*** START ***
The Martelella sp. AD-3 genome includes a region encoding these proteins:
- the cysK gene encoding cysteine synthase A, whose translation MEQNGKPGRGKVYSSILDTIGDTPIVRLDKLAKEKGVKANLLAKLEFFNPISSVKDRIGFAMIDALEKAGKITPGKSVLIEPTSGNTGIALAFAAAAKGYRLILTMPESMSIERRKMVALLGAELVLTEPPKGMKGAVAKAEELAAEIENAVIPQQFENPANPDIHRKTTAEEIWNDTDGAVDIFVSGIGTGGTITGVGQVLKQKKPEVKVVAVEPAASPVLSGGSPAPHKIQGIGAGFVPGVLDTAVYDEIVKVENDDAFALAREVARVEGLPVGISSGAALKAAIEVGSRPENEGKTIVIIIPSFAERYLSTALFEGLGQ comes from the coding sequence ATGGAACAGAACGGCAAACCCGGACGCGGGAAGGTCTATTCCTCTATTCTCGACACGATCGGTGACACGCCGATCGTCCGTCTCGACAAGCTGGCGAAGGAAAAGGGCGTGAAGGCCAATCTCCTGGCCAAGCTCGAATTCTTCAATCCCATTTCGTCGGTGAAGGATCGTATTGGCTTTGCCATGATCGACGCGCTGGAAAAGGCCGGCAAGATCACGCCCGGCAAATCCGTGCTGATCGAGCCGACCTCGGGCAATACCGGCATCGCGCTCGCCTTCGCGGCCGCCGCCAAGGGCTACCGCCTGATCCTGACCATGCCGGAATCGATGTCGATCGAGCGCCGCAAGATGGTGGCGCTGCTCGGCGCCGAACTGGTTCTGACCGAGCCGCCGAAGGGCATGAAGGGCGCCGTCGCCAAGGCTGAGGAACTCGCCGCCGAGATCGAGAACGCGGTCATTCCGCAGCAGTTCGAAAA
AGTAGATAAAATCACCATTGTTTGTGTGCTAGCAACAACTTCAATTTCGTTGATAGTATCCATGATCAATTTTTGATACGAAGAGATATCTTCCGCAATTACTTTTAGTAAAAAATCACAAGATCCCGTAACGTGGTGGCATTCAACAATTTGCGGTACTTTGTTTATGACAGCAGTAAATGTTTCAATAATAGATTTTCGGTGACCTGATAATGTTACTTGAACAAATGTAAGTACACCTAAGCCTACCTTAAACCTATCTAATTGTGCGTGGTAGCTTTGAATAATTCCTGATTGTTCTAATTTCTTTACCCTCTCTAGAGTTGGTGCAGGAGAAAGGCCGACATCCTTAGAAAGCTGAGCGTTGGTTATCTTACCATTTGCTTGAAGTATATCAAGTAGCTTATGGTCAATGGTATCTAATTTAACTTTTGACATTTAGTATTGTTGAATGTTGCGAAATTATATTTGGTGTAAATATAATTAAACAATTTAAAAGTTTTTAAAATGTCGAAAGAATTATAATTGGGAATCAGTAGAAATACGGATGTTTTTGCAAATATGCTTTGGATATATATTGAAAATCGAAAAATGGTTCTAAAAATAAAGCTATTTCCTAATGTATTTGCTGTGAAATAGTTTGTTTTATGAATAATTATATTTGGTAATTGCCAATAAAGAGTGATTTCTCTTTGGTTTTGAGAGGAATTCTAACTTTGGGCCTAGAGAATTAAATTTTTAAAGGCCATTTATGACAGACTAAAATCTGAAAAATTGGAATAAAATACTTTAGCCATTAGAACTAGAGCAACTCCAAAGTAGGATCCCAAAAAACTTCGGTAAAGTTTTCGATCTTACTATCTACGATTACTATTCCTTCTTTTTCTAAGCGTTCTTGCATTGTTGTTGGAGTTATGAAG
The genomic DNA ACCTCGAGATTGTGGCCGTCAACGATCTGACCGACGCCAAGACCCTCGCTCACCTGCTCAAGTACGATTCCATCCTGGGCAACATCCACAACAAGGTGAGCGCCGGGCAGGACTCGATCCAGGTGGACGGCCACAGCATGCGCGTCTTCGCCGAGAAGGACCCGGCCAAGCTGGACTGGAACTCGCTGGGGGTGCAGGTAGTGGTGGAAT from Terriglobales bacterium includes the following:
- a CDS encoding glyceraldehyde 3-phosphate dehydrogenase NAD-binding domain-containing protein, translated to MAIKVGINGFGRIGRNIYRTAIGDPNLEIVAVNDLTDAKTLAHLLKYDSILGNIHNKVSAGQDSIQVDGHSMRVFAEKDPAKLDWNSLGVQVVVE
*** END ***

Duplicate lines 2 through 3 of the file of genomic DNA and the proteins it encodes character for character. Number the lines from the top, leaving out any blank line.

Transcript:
- the cysK gene encoding cysteine synthase A, whose translation MEQNGKPGRGKVYSSILDTIGDTPIVRLDKLAKEKGVKANLLAKLEFFNPISSVKDRIGFAMIDALEKAGKITPGKSVLIEPTSGNTGIALAFAAAAKGYRLILTMPESMSIERRKMVALLGAELVLTEPPKGMKGAVAKAEELAAEIENAVIPQQFENPANPDIHRKTTAEEIWNDTDGAVDIFVSGIGTGGTITGVGQVLKQKKPEVKVVAVEPAASPVLSGGSPAPHKIQGIGAGFVPGVLDTAVYDEIVKVENDDAFALAREVARVEGLPVGISSGAALKAAIEVGSRPENEGKTIVIIIPSFAERYLSTALFEGLGQ comes from the coding sequence ATGGAACAGAACGGCAAACCCGGACGCGGGAAGGTCTATTCCTCTATTCTCGACACGATCGGTGACACGCCGATCGTCCGTCTCGACAAGCTGGCGAAGGAAAAGGGCGTGAAGGCCAATCTCCTGGCCAAGCTCGAATTCTTCAATCCCATTTCGTCGGTGAAGGATCGTATTGGCTTTGCCATGATCGACGCGCTGGAAAAGGCCGGCAAGATCACGCCCGGCAAATCCGTGCTGATCGAGCCGACCTCGGGCAATACCGGCATCGCGCTCGCCTTCGCGGCCGCCGCCAAGGGCTACCGCCTGATCCTGACCATGCCGGAATCGATGTCGATCGAGCGCCGCAAGATGGTGGCGCTGCTCGGCGCCGAACTGGTTCTGACCGAGCCGCCGAAGGGCATGAAGGGCGCCGTCGCCAAGGCTGAGGAACTCGCCGCCGAGATCGAGAACGCGGTCATTCCGCAGCAGTTCGAAAA
AGTAGATAAAATCACCATTGTTTGTGTGCTAGCAACAACTTCAATTTCGTTGATAGTATCCATGATCAATTTTTGATACGAAGAGATATCTTCCGCAATTACTTTTAGTAAAAAATCACAAGATCCCGTAACGTGGTGGCATTCAACAATTTGCGGTACTTTGTTTATGACAGCAGTAAATGTTTCAATAATAGATTTTCGGTGACCTGATAATGTTACTTGAACAAATGTAAGTACACCTAAGCCTACCTTAAACCTATCTAATTGTGCGTGGTAGCTTTGAATAATTCCTGATTGTTCTAATTTCTTTACCCTCTCTAGAGTTGGTGCAGGAGAAAGGCCGACATCCTTAGAAAGCTGAGCGTTGGTTATCTTACCATTTGCTTGAAGTATATCAAGTAGCTTATGGTCAATGGTATCTAATTTAACTTTTGACATTTAGTATTGTTGAATGTTGCGAAATTATATTTGGTGTAAATATAATTAAACAATTTAAAAGTTTTTAAAATGTCGAAAGAATTATAATTGGGAATCAGTAGAAATACGGATGTTTTTGCAAATATGCTTTGGATATATATTGAAAATCGAAAAATGGTTCTAAAAATAAAGCTATTTCCTAATGTATTTGCTGTGAAATAGTTTGTTTTATGAATAATTATATTTGGTAATTGCCAATAAAGAGTGATTTCTCTTTGGTTTTGAGAGGAATTCTAACTTTGGGCCTAGAGAATTAAATTTTTAAAGGCCATTTATGACAGACTAAAATCTGAAAAATTGGAATAAAATACTTTAGCCATTAGAACTAGAGCAACTCCAAAGTAGGATCCCAAAAAACTTCGGTAAAGTTTTCGATCTTACTATCTACGATTACTATTCCTTCTTTTTCTAAGCGTTCTTGCATTGTTGTTGGAGTTATGAAG